C&C Cages for Other Pets​

The idea for C&C cages came largely from the rabbit world. Back in the late 1990's, the progressive and caring rabbit people had to come up with ideas for creating bigger cages long before the guinea pig enthusiasts caught on. It's so much more obvious that rabbits need a lot of space and bigger cages than the ridiculously small cages sold in pet stores at the time. Even the so-called traditional rabbit hutches and runs were and still are pathetically too small for rabbits. Rabbit people were using the grids to build larger, multi-level cages.

C&C Cages for Rabbits​

The special issues​

  • Rabbits chew much more than guinea pigs
    Chew-proofing is important
  • Rabbits need to hop -- which means 2 - 3 secure levels are required
    Structural integrity for a multi-level C&C cage requires more than just snapping grids together.
  • Rabbits are a larger animal and absolutely need more space
    Rabbits should not be housed in less than a jumbo cage -- and that length can be just two hops for some rabbits -- even small rabbits.
  • Rabbits create a lot more urine output than guinea pigs
    Rabbits have different bedding needs.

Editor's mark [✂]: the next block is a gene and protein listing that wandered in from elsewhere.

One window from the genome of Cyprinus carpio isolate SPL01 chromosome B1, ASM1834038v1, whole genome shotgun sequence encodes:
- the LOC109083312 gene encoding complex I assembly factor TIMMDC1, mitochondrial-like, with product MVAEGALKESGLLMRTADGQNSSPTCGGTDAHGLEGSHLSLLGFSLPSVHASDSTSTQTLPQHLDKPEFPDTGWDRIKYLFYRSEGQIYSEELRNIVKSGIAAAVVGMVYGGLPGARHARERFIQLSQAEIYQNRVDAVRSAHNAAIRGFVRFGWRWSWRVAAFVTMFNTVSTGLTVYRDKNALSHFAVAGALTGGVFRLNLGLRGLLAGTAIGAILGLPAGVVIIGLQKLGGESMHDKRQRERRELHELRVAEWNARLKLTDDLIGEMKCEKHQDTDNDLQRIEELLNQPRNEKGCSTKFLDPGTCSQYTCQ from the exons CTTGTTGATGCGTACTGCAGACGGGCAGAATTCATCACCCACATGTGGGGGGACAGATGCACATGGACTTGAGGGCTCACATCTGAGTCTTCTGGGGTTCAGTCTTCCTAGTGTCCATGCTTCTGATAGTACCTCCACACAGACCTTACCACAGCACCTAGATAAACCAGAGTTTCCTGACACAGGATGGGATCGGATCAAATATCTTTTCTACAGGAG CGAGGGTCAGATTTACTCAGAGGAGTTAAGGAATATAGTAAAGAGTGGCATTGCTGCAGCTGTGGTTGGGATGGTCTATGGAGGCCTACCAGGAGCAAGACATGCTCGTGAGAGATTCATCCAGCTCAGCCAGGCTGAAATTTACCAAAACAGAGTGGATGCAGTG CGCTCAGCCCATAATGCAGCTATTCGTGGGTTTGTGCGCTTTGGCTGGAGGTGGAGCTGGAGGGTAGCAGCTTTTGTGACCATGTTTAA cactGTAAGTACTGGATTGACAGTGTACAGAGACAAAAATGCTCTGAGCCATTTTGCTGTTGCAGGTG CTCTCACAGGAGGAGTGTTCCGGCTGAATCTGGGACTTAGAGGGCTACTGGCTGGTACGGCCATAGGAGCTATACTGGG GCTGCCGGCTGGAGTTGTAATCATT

• Covered cages are required
    Rabbit cages must be covered to prevent them from jumping out.

C&C Cages for Hedgehogs​

The special issues​

  • Hedgehogs like to climb, so need higher walls
    The inner Coroplast walls for heggies need to be 10 inches high to prevent hedgehogs from reaching the grid walls since they can climb the grids.
  • Hedgehogs like to climb, so need a cage cover
    Covers are required for hedghogs
  • Some hedgehog wheels are tall
    Some wheels can interfere with a cage cover, so plan your accessories and construction carefully with C&C cages, as there is usually only about 12-13 inches of clearance inside the cage after you factor in bedding and such.

C&C Cages for Rats, Hamsters, Gerbils . . .​

The grid holes are just too big for the smaller rodents and creatures. Even if you try to double them up, you really can't do it consistently and securely enough to prevent the little escape artists from finding a way out. It's best to stick to the other alternatives that provide more secure housing. But always keep their size and cage enrichment needs in mind.